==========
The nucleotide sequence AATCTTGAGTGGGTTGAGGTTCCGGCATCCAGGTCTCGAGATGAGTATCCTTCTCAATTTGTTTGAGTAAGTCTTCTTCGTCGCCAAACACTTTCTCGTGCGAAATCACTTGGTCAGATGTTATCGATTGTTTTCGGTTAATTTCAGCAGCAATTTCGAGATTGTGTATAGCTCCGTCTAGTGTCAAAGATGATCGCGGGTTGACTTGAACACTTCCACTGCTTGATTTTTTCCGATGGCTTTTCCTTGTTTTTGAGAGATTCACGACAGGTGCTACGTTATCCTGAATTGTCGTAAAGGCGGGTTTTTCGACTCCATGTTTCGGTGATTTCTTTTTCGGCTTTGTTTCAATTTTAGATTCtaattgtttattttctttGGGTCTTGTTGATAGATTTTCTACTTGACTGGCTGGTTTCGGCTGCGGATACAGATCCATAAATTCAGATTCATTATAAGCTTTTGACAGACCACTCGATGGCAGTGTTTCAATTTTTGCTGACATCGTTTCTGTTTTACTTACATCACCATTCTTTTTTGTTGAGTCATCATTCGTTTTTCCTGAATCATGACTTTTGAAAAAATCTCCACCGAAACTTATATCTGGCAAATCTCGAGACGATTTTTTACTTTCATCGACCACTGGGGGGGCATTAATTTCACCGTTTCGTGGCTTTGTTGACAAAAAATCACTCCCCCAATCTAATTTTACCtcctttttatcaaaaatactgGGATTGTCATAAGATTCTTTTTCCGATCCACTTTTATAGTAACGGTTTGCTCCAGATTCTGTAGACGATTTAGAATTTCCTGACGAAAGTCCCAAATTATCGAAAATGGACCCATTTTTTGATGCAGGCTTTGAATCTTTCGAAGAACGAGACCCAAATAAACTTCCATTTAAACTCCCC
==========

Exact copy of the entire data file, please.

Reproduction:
The nucleotide sequence AATCTTGAGTGGGTTGAGGTTCCGGCATCCAGGTCTCGAGATGAGTATCCTTCTCAATTTGTTTGAGTAAGTCTTCTTCGTCGCCAAACACTTTCTCGTGCGAAATCACTTGGTCAGATGTTATCGATTGTTTTCGGTTAATTTCAGCAGCAATTTCGAGATTGTGTATAGCTCCGTCTAGTGTCAAAGATGATCGCGGGTTGACTTGAACACTTCCACTGCTTGATTTTTTCCGATGGCTTTTCCTTGTTTTTGAGAGATTCACGACAGGTGCTACGTTATCCTGAATTGTCGTAAAGGCGGGTTTTTCGACTCCATGTTTCGGTGATTTCTTTTTCGGCTTTGTTTCAATTTTAGATTCtaattgtttattttctttGGGTCTTGTTGATAGATTTTCTACTTGACTGGCTGGTTTCGGCTGCGGATACAGATCCATAAATTCAGATTCATTATAAGCTTTTGACAGACCACTCGATGGCAGTGTTTCAATTTTTGCTGACATCGTTTCTGTTTTACTTACATCACCATTCTTTTTTGTTGAGTCATCATTCGTTTTTCCTGAATCATGACTTTTGAAAAAATCTCCACCGAAACTTATATCTGGCAAATCTCGAGACGATTTTTTACTTTCATCGACCACTGGGGGGGCATTAATTTCACCGTTTCGTGGCTTTGTTGACAAAAAATCACTCCCCCAATCTAATTTTACCtcctttttatcaaaaatactgGGATTGTCATAAGATTCTTTTTCCGATCCACTTTTATAGTAACGGTTTGCTCCAGATTCTGTAGACGATTTAGAATTTCCTGACGAAAGTCCCAAATTATCGAAAATGGACCCATTTTTTGATGCAGGCTTTGAATCTTTCGAAGAACGAGACCCAAATAAACTTCCATTTAAACTCCCC